Man claiming Russian identity declares himself owner of the Alfa Nero, while Senate passes Bill allowing Gov’t to sell yacht

There appears to be an ownership claim on the Alfa Nero, the super yacht reportedly owned by a Russian oligarch that the Browne Administration is attempting to have sold.

REAL News has been informed that the claim is coming from an individual who identified himself as Alexander Mavrodi of Moscow, Russia. A search for a person of this name directed our Newsroom to an Amazon publication on Russian white-collar criminals that was not available.

The vessel at the centre of the controversy has been docked in Antigua’s waters since February 2022.

In a March 17 e-mail dispatched to the United Progressive Party’s Secretariat, Mavrodi recounts the Administration’s assertions that the vessel has been unclaimed for 90 days; that the crew have not been paid and are leaving the vessel; that the debt to the captain alone is more than $700,000; and that the vessel is not insured.

Additionally, the man says he understands that liabilities attached to the vessel (including fuel costs) are at least $6 million and rising.

The unknown Mavrodi says these revelations came as a surprise to him, only days ago.  He is therefore claiming ownership of the yacht – valued at US$81 million – in order to reinstate proper insurance of the vessel and take care of the crew.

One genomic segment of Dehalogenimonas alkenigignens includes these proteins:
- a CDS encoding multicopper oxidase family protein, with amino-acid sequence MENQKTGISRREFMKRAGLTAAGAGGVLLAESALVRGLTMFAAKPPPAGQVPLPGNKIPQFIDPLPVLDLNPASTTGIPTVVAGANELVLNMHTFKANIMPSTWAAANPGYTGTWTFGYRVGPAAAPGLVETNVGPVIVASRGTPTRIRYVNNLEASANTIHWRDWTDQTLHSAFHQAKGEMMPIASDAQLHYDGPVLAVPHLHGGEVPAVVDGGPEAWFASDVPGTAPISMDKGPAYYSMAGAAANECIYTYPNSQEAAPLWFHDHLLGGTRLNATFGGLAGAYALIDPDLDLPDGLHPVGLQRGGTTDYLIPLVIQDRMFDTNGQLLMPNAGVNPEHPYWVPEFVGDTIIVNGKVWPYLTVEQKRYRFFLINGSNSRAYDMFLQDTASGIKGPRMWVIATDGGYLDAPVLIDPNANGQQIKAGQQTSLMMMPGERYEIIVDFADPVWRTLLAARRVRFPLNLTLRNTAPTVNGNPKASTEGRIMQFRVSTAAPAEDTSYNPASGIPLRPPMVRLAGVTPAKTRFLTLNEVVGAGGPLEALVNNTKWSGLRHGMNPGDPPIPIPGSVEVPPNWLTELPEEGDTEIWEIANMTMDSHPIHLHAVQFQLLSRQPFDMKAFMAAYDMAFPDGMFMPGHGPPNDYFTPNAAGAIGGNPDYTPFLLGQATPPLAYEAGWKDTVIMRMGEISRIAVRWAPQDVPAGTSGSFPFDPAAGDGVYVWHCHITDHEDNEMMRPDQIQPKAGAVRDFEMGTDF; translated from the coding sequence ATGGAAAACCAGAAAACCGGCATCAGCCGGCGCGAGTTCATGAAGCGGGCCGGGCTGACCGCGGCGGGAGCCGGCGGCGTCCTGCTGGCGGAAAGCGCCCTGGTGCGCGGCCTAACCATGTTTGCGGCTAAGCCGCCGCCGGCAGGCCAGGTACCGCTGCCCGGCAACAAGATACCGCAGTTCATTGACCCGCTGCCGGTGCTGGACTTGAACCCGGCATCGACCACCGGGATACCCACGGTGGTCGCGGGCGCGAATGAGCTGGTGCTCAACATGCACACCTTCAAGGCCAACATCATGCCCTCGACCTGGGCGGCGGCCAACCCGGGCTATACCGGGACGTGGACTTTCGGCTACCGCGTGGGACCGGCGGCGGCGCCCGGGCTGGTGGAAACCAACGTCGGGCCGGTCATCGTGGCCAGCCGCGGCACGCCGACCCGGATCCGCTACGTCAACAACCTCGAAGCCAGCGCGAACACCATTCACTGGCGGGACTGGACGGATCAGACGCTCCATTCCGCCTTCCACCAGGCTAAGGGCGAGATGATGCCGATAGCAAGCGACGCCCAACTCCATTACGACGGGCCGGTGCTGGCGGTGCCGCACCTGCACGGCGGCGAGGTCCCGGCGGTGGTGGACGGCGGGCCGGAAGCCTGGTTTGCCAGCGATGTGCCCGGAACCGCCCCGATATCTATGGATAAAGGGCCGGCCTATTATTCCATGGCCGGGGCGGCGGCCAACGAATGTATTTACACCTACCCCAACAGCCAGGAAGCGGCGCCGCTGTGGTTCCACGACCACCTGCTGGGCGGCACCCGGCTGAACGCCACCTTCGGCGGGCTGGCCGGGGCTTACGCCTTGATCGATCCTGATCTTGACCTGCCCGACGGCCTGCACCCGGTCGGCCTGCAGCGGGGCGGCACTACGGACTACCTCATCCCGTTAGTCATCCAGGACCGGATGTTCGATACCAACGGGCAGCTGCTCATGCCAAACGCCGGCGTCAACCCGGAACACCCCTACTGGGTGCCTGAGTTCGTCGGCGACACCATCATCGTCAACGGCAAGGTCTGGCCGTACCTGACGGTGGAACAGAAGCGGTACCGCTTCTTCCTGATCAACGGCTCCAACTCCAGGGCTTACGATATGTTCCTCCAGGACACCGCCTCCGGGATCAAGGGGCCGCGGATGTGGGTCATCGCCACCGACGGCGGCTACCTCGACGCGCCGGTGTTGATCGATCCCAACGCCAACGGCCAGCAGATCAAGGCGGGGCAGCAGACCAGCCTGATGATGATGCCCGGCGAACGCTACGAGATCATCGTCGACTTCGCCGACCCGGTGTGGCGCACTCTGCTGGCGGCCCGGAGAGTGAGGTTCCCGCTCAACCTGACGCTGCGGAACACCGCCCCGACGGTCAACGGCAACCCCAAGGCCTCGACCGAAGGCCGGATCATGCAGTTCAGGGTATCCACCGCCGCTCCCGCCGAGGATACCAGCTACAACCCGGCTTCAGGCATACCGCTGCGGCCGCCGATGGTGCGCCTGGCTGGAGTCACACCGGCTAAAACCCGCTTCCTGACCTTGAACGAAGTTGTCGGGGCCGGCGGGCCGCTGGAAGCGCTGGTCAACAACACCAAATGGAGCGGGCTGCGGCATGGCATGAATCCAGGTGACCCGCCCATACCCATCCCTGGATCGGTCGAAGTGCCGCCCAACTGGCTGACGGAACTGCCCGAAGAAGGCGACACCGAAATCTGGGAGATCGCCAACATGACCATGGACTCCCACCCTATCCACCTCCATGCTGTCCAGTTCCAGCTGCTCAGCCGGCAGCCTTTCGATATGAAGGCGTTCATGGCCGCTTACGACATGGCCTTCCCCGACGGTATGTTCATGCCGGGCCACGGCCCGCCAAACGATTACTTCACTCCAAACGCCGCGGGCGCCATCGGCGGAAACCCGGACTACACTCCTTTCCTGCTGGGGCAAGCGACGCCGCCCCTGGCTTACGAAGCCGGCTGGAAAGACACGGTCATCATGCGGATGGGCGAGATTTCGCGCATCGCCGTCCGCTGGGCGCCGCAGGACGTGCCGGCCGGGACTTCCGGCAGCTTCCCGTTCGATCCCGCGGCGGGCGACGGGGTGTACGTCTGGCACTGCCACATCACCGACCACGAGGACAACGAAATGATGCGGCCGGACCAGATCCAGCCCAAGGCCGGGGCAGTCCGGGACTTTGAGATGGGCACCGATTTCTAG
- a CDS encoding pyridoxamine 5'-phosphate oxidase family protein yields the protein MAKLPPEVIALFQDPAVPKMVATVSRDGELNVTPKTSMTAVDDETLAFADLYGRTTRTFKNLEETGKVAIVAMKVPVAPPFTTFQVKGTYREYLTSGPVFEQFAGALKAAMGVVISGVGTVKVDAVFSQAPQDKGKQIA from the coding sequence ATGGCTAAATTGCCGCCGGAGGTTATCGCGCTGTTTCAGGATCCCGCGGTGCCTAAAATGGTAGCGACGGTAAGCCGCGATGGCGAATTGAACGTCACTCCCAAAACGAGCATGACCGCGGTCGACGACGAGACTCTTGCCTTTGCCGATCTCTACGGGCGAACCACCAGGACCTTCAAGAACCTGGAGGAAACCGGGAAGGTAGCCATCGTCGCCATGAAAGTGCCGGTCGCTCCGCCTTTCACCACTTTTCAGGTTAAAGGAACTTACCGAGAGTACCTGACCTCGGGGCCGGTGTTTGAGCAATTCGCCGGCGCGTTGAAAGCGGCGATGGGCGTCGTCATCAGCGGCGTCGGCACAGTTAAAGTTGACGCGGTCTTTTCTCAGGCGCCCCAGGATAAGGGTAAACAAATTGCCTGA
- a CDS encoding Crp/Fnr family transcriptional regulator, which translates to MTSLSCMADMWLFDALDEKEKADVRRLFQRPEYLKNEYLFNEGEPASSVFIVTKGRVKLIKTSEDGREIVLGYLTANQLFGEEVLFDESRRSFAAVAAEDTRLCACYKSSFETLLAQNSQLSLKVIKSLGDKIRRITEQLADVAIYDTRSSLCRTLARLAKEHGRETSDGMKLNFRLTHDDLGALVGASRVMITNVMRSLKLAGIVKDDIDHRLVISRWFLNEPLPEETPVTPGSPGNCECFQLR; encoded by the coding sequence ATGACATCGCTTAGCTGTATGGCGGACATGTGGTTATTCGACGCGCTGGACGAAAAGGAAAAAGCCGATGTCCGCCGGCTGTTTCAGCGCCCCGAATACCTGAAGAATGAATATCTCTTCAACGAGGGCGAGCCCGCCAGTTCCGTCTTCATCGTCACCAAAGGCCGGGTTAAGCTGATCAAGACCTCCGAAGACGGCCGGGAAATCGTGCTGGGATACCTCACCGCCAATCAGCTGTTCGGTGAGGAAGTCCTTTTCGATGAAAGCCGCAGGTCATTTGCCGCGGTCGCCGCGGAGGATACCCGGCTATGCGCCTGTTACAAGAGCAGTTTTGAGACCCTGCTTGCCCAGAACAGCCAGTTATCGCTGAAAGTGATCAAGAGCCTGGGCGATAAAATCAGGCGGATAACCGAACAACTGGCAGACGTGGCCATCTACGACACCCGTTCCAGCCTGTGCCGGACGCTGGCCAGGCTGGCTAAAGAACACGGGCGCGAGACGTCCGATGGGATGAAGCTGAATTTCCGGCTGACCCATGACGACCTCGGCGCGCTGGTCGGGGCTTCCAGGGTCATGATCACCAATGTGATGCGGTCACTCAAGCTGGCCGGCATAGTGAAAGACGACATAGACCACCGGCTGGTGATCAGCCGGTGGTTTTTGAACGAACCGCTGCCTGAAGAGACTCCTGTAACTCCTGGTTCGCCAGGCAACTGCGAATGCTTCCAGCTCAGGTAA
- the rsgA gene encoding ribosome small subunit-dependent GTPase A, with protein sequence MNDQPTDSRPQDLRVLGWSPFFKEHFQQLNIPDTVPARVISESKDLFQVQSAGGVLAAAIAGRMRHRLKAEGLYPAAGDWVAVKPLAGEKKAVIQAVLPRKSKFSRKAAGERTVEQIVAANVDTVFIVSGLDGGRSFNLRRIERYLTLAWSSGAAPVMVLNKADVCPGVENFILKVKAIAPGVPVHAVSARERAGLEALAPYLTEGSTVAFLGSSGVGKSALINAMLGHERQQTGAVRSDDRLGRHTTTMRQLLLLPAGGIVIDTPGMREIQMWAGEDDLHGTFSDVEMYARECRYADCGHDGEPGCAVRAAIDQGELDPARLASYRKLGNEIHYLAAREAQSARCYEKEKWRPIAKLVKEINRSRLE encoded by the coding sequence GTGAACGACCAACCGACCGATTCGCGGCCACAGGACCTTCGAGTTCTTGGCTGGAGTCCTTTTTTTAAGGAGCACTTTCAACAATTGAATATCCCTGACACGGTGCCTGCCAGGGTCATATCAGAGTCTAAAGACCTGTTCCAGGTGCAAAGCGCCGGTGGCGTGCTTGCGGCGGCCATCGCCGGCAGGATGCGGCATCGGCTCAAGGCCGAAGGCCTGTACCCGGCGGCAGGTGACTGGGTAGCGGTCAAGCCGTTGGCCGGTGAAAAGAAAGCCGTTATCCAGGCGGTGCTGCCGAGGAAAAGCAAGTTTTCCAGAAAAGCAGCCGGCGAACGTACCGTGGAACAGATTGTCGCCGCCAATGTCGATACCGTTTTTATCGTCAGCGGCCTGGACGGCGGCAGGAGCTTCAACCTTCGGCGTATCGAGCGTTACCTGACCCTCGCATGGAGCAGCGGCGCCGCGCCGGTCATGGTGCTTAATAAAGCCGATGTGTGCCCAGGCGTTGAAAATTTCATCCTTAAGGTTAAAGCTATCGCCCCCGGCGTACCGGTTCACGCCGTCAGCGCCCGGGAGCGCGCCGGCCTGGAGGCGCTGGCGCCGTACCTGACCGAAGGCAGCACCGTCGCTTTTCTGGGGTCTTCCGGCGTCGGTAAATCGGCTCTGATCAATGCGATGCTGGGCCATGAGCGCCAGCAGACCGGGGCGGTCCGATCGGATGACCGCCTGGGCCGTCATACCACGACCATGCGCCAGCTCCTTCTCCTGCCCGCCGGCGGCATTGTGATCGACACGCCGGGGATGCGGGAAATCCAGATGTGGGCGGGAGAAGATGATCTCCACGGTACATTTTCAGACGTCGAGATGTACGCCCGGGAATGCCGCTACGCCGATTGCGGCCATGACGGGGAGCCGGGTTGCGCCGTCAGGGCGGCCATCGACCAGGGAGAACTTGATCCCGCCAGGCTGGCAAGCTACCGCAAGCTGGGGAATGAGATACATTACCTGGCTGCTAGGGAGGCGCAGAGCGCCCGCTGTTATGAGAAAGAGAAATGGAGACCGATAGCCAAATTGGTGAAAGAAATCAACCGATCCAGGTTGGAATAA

Meanwhile, on Monday, March 20, the Senate passed amendments to the Port Authority Act, giving the Government the right to seize any vessel that is facing international sanctions and has been left stranded in Antigua and Barbuda waters.

Plans to sell the vessel are already in motion by the Browne Administration, and there are unconfirmed reports that two buyers are in contention for the purchase, with half of the value having been deposited as a downpayment.

Further unconfirmed reports claim the hopeful buyers are represented by a government senator and an ambassador, respectively.

Attorney-General Steadroy “Cutie” Benjamin has reported that a notice has been published in the local newspapers and other media outlets – and will remain for a period of 10 days – thereby satisfying the legal requirements for a forced sale. 

According to Benjamin, “If the owner fails to claim the vessel within that time period, the Government of Antigua and Barbuda, having declared the vessel a hazard to shipping and to the harbour where it is moored, will sell it to the highest bidder.”

The listed owner of the luxury yacht – Andrei Guryev – is a Russian whose name appeared on sanctions lists issued by the United States, the United Kingdom, and the European Union following the invasion of Ukraine by Russia.

After the start of that war, the Government of Antigua and Barbuda, in March last year, advised all local companies not to transact any business with any persons, companies, or other entities that appeared on those lists.